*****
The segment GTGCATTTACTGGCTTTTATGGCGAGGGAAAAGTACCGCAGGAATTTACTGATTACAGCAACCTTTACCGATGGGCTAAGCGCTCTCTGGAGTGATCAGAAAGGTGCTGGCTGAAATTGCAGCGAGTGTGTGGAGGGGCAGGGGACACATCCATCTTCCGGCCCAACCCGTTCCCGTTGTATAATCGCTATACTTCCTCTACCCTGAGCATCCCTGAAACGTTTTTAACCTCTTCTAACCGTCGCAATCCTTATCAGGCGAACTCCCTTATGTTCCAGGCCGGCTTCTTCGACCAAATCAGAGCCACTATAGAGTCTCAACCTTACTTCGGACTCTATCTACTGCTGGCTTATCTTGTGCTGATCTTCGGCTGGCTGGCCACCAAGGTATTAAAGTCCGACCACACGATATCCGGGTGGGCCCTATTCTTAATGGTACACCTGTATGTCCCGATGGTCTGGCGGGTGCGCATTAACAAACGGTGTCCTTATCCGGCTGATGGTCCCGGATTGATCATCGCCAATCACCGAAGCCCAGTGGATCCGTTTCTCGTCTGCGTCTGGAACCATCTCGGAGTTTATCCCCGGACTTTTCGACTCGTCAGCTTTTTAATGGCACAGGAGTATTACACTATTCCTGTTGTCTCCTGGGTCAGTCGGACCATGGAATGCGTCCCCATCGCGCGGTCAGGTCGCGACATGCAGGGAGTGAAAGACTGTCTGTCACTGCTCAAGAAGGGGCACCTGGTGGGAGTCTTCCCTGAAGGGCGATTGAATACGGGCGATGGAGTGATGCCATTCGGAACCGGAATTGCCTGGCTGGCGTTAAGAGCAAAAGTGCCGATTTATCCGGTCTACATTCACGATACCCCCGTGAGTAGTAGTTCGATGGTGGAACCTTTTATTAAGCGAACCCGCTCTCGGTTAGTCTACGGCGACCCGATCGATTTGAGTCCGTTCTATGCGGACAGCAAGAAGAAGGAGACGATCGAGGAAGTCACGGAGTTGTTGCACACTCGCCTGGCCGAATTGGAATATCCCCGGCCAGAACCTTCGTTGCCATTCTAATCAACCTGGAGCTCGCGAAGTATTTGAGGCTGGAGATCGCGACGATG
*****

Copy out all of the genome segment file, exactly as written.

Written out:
The segment GTGCATTTACTGGCTTTTATGGCGAGGGAAAAGTACCGCAGGAATTTACTGATTACAGCAACCTTTACCGATGGGCTAAGCGCTCTCTGGAGTGATCAGAAAGGTGCTGGCTGAAATTGCAGCGAGTGTGTGGAGGGGCAGGGGACACATCCATCTTCCGGCCCAACCCGTTCCCGTTGTATAATCGCTATACTTCCTCTACCCTGAGCATCCCTGAAACGTTTTTAACCTCTTCTAACCGTCGCAATCCTTATCAGGCGAACTCCCTTATGTTCCAGGCCGGCTTCTTCGACCAAATCAGAGCCACTATAGAGTCTCAACCTTACTTCGGACTCTATCTACTGCTGGCTTATCTTGTGCTGATCTTCGGCTGGCTGGCCACCAAGGTATTAAAGTCCGACCACACGATATCCGGGTGGGCCCTATTCTTAATGGTACACCTGTATGTCCCGATGGTCTGGCGGGTGCGCATTAACAAACGGTGTCCTTATCCGGCTGATGGTCCCGGATTGATCATCGCCAATCACCGAAGCCCAGTGGATCCGTTTCTCGTCTGCGTCTGGAACCATCTCGGAGTTTATCCCCGGACTTTTCGACTCGTCAGCTTTTTAATGGCACAGGAGTATTACACTATTCCTGTTGTCTCCTGGGTCAGTCGGACCATGGAATGCGTCCCCATCGCGCGGTCAGGTCGCGACATGCAGGGAGTGAAAGACTGTCTGTCACTGCTCAAGAAGGGGCACCTGGTGGGAGTCTTCCCTGAAGGGCGATTGAATACGGGCGATGGAGTGATGCCATTCGGAACCGGAATTGCCTGGCTGGCGTTAAGAGCAAAAGTGCCGATTTATCCGGTCTACATTCACGATACCCCCGTGAGTAGTAGTTCGATGGTGGAACCTTTTATTAAGCGAACCCGCTCTCGGTTAGTCTACGGCGACCCGATCGATTTGAGTCCGTTCTATGCGGACAGCAAGAAGAAGGAGACGATCGAGGAAGTCACGGAGTTGTTGCACACTCGCCTGGCCGAATTGGAATATCCCCGGCCAGAACCTTCGTTGCCATTCTAATCAACCTGGAGCTCGCGAAGTATTTGAGGCTGGAGATCGCGACGATG